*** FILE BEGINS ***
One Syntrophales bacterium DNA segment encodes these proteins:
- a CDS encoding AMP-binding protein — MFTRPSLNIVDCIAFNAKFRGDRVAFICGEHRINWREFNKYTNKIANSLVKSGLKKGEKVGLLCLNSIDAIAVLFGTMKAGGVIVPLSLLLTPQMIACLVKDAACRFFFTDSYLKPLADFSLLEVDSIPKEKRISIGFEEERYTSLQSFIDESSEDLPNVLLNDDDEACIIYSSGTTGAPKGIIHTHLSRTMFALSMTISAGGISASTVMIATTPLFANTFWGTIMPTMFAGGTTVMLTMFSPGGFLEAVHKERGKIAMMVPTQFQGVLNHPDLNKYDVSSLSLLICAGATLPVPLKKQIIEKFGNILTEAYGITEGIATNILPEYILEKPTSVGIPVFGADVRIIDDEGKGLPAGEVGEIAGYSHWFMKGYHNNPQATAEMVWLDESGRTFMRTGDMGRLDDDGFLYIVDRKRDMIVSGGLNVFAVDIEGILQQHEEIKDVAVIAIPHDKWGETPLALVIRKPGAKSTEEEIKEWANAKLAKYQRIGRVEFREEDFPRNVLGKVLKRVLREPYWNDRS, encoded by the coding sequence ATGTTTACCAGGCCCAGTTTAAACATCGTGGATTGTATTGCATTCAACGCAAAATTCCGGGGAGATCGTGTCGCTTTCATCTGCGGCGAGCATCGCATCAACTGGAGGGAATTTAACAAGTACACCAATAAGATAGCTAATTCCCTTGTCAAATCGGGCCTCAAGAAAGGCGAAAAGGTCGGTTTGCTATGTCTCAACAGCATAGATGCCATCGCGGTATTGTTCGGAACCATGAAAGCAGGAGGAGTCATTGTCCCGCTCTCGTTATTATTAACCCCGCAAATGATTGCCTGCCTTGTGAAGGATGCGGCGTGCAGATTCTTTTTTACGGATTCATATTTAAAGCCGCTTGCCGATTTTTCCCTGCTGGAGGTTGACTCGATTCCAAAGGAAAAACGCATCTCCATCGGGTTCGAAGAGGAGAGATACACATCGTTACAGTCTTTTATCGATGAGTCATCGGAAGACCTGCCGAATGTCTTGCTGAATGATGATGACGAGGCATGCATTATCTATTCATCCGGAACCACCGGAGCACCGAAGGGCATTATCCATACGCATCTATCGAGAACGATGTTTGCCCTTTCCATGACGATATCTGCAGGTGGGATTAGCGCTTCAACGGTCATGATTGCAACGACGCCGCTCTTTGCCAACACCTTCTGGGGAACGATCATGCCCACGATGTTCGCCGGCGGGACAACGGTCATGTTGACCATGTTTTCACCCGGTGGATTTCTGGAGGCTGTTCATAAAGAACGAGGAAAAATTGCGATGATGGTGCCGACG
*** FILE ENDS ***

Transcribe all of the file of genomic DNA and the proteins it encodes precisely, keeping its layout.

One Syntrophales bacterium DNA segment encodes these proteins:
- a CDS encoding AMP-binding protein — MFTRPSLNIVDCIAFNAKFRGDRVAFICGEHRINWREFNKYTNKIANSLVKSGLKKGEKVGLLCLNSIDAIAVLFGTMKAGGVIVPLSLLLTPQMIACLVKDAACRFFFTDSYLKPLADFSLLEVDSIPKEKRISIGFEEERYTSLQSFIDESSEDLPNVLLNDDDEACIIYSSGTTGAPKGIIHTHLSRTMFALSMTISAGGISASTVMIATTPLFANTFWGTIMPTMFAGGTTVMLTMFSPGGFLEAVHKERGKIAMMVPTQFQGVLNHPDLNKYDVSSLSLLICAGATLPVPLKKQIIEKFGNILTEAYGITEGIATNILPEYILEKPTSVGIPVFGADVRIIDDEGKGLPAGEVGEIAGYSHWFMKGYHNNPQATAEMVWLDESGRTFMRTGDMGRLDDDGFLYIVDRKRDMIVSGGLNVFAVDIEGILQQHEEIKDVAVIAIPHDKWGETPLALVIRKPGAKSTEEEIKEWANAKLAKYQRIGRVEFREEDFPRNVLGKVLKRVLREPYWNDRS, encoded by the coding sequence ATGTTTACCAGGCCCAGTTTAAACATCGTGGATTGTATTGCATTCAACGCAAAATTCCGGGGAGATCGTGTCGCTTTCATCTGCGGCGAGCATCGCATCAACTGGAGGGAATTTAACAAGTACACCAATAAGATAGCTAATTCCCTTGTCAAATCGGGCCTCAAGAAAGGCGAAAAGGTCGGTTTGCTATGTCTCAACAGCATAGATGCCATCGCGGTATTGTTCGGAACCATGAAAGCAGGAGGAGTCATTGTCCCGCTCTCGTTATTATTAACCCCGCAAATGATTGCCTGCCTTGTGAAGGATGCGGCGTGCAGATTCTTTTTTACGGATTCATATTTAAAGCCGCTTGCCGATTTTTCCCTGCTGGAGGTTGACTCGATTCCAAAGGAAAAACGCATCTCCATCGGGTTCGAAGAGGAGAGATACACATCGTTACAGTCTTTTATCGATGAGTCATCGGAAGACCTGCCGAATGTCTTGCTGAATGATGATGACGAGGCATGCATTATCTATTCATCCGGAACCACCGGAGCACCGAAGGGCATTATCCATACGCATCTATCGAGAACGATGTTTGCCCTTTCCATGACGATATCTGCAGGTGGGATTAGCGCTTCAACGGTCATGATTGCAACGACGCCGCTCTTTGCCAACACCTTCTGGGGAACGATCATGCCCACGATGTTCGCCGGCGGGACAACGGTCATGTTGACCATGTTTTCACCCGGTGGATTTCTGGAGGCTGTTCATAAAGAACGAGGAAAAATTGCGATGATGGTGCCGACG